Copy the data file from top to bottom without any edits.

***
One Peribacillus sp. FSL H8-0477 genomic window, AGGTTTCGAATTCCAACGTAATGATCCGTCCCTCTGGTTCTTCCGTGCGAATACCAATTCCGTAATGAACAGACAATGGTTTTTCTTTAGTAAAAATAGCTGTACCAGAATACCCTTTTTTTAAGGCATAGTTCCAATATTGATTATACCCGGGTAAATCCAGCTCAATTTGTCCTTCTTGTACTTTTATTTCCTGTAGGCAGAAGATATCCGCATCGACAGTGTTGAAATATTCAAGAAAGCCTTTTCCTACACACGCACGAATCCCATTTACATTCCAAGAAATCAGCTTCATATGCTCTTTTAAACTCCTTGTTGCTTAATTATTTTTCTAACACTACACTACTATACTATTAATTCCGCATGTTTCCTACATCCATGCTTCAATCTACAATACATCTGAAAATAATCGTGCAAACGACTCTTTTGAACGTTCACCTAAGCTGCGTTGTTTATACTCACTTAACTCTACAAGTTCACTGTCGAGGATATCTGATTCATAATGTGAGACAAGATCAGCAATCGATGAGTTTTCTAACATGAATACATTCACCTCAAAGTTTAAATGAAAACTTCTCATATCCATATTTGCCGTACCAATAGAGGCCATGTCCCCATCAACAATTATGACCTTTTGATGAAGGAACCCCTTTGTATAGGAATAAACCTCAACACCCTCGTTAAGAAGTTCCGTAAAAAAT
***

One Peribacillus sp. FSL H8-0477 genomic window, AGGTTTCGAATTCCAACGTAATGATCCGTCCCTCTGGTTCTTCCGTGCGAATACCAATTCCGTAATGAACAGACAATGGTTTTTCTTTAGTAAAAATAGCTGTACCAGAATACCCTTTTTTTAAGGCATAGTTCCAATATTGATTATACCCGGGTAAATCCAGCTCAATTTGTCCTTCTTGTACTTTTATTTCCTGTAGGCAGAAGATATCCGCATCGACAGTGTTGAAATATTCAAGAAAGCCTTTTCCTACACACGCACGAATCCCATTTACATTCCAAGAAATCAGCTTCATATGCTCTTTTAAACTCCTTGTTGCTTAATTATTTTTCTAACACTACACTACTATACTATTAATTCCGCATGTTTCCTACATCCATGCTTCAATCTACAATACATCTGAAAATAATCGTGCAAACGACTCTTTTGAACGTTCACCTAAGCTGCGTTGTTTATACTCACTTAACTCTACAAGTTCACTGTCGAGGATATCTGATTCATAATGTGAGACAAGATCAGCAATCGATGAGTTTTCTAACATGAATACATTCACCTCAAAGTTTAAATGAAAACTTCTCATATCCATATTTGCCGTACCAATAGAGGCCATGTCCCCATCAACAATTATGACCTTTTGATGAAGGAACCCCTTTGTATAGGAATAAACCTCAACACCCTCGTTAAGAAGTTCCGTAAAAAAT